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WASHINGTON, DC-New rumblings from Congress to push for a change in the way certain private equity transactions are taxed–specifically changing the tax characterization of Carried Interest–is beginning to alarm the real estate industry. Previously these changes were seen as less likely to actually become law, if only because of the threat of presidential veto. If by some reason these bills were to become law, they were perceived–accurately or not–as being limited to private equity deals.

It has been widely reported that New York Democrat Charles Schumer is preparing new legislation that would raise the tax rate in all partnerships, not just private equity. Another new congressional proposal is to link this issue to a revamp of the widely-hated AMT (alterative minimum tax) schedule. Vetoing AMT reform, critics of the proposed law acknowledged, will be very difficult. Sen Schumer’s office did not return calls from GlobeSt.com by press time.

“I wasn’t as concerned when these laws were first proposed, but now it is getting scary,” William H. Venema, chair in the corporate and securities practice of Epstein Becker Green Wickliff & Hall, P.C and the managing partner of the Dallas office tells GlobeSt.com. “What they are doing–linking this to a popular proposal–is politically very astute. Before I thought for certain Bush would veto a proposed rise in Carried Interest taxes, but now he may have a hard time.”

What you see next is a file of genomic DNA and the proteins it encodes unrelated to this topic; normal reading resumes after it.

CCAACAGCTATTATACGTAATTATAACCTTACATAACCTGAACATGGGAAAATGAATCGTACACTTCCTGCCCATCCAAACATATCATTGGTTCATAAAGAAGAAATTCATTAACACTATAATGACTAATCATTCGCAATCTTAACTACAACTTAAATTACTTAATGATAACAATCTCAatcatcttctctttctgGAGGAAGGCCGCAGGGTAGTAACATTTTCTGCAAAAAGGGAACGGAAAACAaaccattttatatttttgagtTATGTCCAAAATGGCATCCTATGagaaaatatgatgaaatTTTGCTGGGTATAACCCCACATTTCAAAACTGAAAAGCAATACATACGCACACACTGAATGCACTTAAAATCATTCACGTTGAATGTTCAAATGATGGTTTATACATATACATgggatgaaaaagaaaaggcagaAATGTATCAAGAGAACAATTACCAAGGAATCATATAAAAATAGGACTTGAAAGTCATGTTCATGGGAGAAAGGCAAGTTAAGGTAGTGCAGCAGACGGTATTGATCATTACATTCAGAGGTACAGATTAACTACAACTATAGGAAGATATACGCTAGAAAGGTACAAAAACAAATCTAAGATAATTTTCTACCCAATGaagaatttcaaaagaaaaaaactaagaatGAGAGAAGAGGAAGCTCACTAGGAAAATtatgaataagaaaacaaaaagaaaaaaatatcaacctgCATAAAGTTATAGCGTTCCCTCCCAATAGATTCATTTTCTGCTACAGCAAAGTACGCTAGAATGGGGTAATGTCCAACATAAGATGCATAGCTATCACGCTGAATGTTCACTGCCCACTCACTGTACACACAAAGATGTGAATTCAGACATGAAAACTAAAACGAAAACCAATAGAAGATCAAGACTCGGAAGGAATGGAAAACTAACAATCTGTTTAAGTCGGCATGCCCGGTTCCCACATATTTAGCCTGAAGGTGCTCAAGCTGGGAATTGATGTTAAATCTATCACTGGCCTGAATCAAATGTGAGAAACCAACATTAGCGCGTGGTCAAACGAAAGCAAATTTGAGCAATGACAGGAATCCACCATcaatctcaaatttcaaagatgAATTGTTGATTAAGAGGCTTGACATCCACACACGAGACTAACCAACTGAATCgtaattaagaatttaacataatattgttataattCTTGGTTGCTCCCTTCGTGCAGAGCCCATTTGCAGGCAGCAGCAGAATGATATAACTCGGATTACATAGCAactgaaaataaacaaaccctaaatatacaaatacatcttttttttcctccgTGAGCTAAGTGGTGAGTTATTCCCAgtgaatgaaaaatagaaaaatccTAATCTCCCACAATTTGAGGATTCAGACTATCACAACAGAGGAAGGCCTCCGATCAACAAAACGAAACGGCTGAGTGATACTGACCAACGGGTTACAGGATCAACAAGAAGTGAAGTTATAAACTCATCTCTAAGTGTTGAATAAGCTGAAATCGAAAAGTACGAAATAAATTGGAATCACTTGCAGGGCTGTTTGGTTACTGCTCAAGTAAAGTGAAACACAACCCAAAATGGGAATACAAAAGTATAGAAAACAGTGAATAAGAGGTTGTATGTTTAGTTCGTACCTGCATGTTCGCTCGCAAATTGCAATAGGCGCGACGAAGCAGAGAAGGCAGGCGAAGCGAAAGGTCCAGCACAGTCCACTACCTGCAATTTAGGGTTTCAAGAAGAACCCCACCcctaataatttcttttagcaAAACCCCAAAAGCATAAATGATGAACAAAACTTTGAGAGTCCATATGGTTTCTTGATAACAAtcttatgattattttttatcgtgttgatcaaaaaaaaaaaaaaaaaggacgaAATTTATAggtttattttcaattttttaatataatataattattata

Carried Interest, as many people now know post Blackstone’s IPO, is the percentage of a fund or JV or limited partnership’s profits that a general partner takes as compensation. Such profits are taxed at capital gains rates (15%) as opposed to ordinary income (which can be as much as 35%).

Ever since the IPO and the news of Blackstone’s co-founder Stephen A. Schwarzman’s $600 million payday when it went public, there have been calls from Congresspeople–and the introduction of at least two bills–to treat income received by partners for performing investment management services as ordinary income, that is, for it to be taxed at 35% instead of 15%. The spotlight has primarily been on private equity and financial firms, which would surely be affected. Of lesser notice, until now, has been the fact that these changes would also dramatically impact real estate development partnerships.

“In the real estate industry it is common for a developer to get Carried Interest,” William R.Ahern, an Orange County, CA-based partner with Allen Matkins tells GlobeSt.com. “It is given to him or her as consideration in finding the deal and seeing it completed from start to finish. If a bill like this is enacted it will affect their returns and might prevent them from undertaking certain projects with a lot of associated risk.”

Up until now, though there has not been much attention paid to the impact this change in law would have on real estate partnerships even though 46% of partnership returns are filed by the real estate industry, he says.

Linking these proposals to AMT reform may be the wakeup call the real estate industry needs, Venema says. “If successful, these bills could drastically change entrepreneurial activity in the real estate industry and may even be an opening salvo in a greater assault on the cutbacks in the capital gains tax.”

Portions of this article appeared in Debt & Equity Journal.

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